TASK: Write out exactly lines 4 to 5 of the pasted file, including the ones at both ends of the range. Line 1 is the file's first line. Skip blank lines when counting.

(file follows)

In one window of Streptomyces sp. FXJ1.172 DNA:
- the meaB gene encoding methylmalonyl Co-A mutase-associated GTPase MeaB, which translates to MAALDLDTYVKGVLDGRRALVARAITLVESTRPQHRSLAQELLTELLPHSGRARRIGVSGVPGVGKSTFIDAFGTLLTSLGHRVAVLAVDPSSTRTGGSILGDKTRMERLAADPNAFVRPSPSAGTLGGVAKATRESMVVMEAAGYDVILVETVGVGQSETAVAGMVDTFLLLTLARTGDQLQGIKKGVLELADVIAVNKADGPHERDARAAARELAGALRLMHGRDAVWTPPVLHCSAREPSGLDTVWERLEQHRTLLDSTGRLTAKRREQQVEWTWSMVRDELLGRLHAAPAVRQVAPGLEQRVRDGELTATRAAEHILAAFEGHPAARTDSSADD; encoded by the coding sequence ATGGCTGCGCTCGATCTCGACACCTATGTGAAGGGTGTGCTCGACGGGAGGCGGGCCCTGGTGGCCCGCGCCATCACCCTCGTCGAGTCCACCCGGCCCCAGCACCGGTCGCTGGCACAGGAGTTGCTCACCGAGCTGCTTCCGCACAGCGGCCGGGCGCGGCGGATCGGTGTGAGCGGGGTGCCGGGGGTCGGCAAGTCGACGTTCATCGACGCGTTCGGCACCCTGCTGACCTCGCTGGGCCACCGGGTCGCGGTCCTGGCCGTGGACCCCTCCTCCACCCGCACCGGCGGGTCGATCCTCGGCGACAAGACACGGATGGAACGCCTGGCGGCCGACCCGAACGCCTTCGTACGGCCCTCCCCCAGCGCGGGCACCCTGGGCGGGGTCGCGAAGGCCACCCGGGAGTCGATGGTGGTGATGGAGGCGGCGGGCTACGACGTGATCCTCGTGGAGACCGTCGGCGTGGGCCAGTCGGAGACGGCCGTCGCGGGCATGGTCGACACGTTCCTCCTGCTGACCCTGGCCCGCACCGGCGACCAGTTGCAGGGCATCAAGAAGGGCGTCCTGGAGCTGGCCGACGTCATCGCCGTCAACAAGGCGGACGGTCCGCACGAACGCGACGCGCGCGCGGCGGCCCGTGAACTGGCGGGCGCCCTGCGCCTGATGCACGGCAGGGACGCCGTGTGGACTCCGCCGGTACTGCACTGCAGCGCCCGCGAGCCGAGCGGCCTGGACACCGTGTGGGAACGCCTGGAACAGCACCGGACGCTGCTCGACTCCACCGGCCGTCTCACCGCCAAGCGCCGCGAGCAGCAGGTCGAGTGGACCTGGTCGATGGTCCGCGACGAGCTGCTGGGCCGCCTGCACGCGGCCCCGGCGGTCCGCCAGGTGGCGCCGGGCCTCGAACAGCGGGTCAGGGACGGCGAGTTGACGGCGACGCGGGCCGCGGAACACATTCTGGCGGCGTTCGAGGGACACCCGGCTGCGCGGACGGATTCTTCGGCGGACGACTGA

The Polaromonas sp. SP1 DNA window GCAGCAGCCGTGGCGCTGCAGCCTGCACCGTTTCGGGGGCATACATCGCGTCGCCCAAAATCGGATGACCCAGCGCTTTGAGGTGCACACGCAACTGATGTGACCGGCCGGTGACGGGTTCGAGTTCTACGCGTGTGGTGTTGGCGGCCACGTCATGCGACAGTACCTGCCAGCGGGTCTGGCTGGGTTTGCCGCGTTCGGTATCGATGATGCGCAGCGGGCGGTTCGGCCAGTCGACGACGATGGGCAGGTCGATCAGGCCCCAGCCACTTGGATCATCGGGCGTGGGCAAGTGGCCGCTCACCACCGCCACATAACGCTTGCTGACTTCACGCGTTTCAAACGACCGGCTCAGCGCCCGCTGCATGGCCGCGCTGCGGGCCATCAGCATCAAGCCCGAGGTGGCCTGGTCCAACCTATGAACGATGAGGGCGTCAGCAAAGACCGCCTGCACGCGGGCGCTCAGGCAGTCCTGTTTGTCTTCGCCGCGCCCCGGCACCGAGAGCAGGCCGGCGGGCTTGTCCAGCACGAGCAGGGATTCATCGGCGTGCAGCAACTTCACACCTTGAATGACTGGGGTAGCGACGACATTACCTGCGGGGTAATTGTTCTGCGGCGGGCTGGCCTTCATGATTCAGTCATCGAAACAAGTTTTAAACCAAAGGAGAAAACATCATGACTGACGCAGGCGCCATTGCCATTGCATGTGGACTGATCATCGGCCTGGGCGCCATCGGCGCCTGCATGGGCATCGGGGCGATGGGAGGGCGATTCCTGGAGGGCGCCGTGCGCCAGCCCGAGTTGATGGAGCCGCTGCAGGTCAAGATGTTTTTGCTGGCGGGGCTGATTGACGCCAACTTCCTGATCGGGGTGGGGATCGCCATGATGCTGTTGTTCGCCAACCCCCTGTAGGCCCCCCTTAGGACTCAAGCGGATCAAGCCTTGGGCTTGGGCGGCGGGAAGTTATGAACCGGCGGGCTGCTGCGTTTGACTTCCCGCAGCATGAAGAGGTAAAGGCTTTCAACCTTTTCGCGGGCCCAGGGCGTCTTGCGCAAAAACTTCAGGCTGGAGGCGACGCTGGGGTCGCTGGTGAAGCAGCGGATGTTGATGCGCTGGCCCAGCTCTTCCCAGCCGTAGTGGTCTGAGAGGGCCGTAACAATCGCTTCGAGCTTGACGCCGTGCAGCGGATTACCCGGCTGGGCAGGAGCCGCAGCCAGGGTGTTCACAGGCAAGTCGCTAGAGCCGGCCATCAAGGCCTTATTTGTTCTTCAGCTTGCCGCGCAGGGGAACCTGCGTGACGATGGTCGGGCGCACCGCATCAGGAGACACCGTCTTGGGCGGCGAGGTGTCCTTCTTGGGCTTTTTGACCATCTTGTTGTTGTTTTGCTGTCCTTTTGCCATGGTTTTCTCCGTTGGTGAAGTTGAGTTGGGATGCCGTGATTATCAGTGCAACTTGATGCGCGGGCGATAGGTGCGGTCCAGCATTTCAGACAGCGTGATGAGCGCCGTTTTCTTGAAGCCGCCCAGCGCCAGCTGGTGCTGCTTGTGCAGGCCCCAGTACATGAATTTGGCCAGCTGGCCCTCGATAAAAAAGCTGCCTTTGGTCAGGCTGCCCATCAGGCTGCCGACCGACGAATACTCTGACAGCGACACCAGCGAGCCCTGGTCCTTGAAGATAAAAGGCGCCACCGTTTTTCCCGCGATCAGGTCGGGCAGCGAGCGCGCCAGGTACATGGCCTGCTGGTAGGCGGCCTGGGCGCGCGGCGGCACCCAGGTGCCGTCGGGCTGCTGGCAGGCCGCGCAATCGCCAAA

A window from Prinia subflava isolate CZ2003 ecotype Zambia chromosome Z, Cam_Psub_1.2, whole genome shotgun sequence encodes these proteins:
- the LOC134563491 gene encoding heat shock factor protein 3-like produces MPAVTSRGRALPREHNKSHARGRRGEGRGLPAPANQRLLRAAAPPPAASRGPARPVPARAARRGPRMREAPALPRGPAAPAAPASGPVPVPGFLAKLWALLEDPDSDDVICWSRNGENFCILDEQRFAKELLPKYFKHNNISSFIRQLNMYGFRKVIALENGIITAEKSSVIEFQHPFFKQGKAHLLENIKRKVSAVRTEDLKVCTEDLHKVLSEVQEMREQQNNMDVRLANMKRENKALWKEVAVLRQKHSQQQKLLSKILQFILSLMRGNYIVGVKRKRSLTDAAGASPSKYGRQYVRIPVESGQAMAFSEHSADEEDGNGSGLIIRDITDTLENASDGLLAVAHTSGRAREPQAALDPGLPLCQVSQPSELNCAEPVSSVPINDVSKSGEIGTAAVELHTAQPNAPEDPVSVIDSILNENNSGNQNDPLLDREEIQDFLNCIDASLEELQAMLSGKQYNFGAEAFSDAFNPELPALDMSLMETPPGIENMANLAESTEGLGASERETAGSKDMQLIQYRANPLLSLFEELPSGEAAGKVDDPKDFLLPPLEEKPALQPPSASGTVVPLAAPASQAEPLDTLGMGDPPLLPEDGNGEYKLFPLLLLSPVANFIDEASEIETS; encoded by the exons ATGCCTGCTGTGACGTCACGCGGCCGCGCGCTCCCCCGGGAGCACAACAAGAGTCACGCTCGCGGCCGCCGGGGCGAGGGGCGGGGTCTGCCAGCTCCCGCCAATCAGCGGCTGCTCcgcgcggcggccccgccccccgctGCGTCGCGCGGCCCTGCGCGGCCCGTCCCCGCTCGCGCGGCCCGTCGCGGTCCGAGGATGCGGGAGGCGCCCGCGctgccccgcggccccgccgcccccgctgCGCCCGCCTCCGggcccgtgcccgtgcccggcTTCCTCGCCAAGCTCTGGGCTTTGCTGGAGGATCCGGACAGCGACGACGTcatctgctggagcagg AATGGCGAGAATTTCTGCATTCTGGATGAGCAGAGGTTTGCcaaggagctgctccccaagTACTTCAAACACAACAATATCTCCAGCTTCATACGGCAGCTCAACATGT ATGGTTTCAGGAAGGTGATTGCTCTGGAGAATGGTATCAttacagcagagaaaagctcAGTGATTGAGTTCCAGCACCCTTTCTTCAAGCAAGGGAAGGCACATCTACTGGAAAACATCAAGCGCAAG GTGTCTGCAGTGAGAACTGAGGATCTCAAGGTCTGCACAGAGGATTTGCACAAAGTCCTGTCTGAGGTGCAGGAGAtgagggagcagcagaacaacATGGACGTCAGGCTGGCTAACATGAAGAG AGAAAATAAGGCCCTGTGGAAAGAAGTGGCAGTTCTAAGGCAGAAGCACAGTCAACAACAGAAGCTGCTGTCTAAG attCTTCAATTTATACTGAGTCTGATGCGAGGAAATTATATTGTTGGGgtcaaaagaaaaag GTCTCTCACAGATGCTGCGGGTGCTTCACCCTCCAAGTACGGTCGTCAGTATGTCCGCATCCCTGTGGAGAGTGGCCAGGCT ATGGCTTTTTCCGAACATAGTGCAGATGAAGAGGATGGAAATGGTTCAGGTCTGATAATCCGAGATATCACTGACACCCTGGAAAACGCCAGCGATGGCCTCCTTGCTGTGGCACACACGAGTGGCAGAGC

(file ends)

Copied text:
A window from Prinia subflava isolate CZ2003 ecotype Zambia chromosome Z, Cam_Psub_1.2, whole genome shotgun sequence encodes these proteins:
- the LOC134563491 gene encoding heat shock factor protein 3-like produces MPAVTSRGRALPREHNKSHARGRRGEGRGLPAPANQRLLRAAAPPPAASRGPARPVPARAARRGPRMREAPALPRGPAAPAAPASGPVPVPGFLAKLWALLEDPDSDDVICWSRNGENFCILDEQRFAKELLPKYFKHNNISSFIRQLNMYGFRKVIALENGIITAEKSSVIEFQHPFFKQGKAHLLENIKRKVSAVRTEDLKVCTEDLHKVLSEVQEMREQQNNMDVRLANMKRENKALWKEVAVLRQKHSQQQKLLSKILQFILSLMRGNYIVGVKRKRSLTDAAGASPSKYGRQYVRIPVESGQAMAFSEHSADEEDGNGSGLIIRDITDTLENASDGLLAVAHTSGRAREPQAALDPGLPLCQVSQPSELNCAEPVSSVPINDVSKSGEIGTAAVELHTAQPNAPEDPVSVIDSILNENNSGNQNDPLLDREEIQDFLNCIDASLEELQAMLSGKQYNFGAEAFSDAFNPELPALDMSLMETPPGIENMANLAESTEGLGASERETAGSKDMQLIQYRANPLLSLFEELPSGEAAGKVDDPKDFLLPPLEEKPALQPPSASGTVVPLAAPASQAEPLDTLGMGDPPLLPEDGNGEYKLFPLLLLSPVANFIDEASEIETS; encoded by the exons ATGCCTGCTGTGACGTCACGCGGCCGCGCGCTCCCCCGGGAGCACAACAAGAGTCACGCTCGCGGCCGCCGGGGCGAGGGGCGGGGTCTGCCAGCTCCCGCCAATCAGCGGCTGCTCcgcgcggcggccccgccccccgctGCGTCGCGCGGCCCTGCGCGGCCCGTCCCCGCTCGCGCGGCCCGTCGCGGTCCGAGGATGCGGGAGGCGCCCGCGctgccccgcggccccgccgcccccgctgCGCCCGCCTCCGggcccgtgcccgtgcccggcTTCCTCGCCAAGCTCTGGGCTTTGCTGGAGGATCCGGACAGCGACGACGTcatctgctggagcagg AATGGCGAGAATTTCTGCATTCTGGATGAGCAGAGGTTTGCcaaggagctgctccccaagTACTTCAAACACAACAATATCTCCAGCTTCATACGGCAGCTCAACATGT ATGGTTTCAGGAAGGTGATTGCTCTGGAGAATGGTATCAttacagcagagaaaagctcAGTGATTGAGTTCCAGCACCCTTTCTTCAAGCAAGGGAAGGCACATCTACTGGAAAACATCAAGCGCAAG GTGTCTGCAGTGAGAACTGAGGATCTCAAGGTCTGCACAGAGGATTTGCACAAAGTCCTGTCTGAGGTGCAGGAGAtgagggagcagcagaacaacATGGACGTCAGGCTGGCTAACATGAAGAG AGAAAATAAGGCCCTGTGGAAAGAAGTGGCAGTTCTAAGGCAGAAGCACAGTCAACAACAGAAGCTGCTGTCTAAG attCTTCAATTTATACTGAGTCTGATGCGAGGAAATTATATTGTTGGGgtcaaaagaaaaag GTCTCTCACAGATGCTGCGGGTGCTTCACCCTCCAAGTACGGTCGTCAGTATGTCCGCATCCCTGTGGAGAGTGGCCAGGCT ATGGCTTTTTCCGAACATAGTGCAGATGAAGAGGATGGAAATGGTTCAGGTCTGATAATCCGAGATATCACTGACACCCTGGAAAACGCCAGCGATGGCCTCCTTGCTGTGGCACACACGAGTGGCAGAGC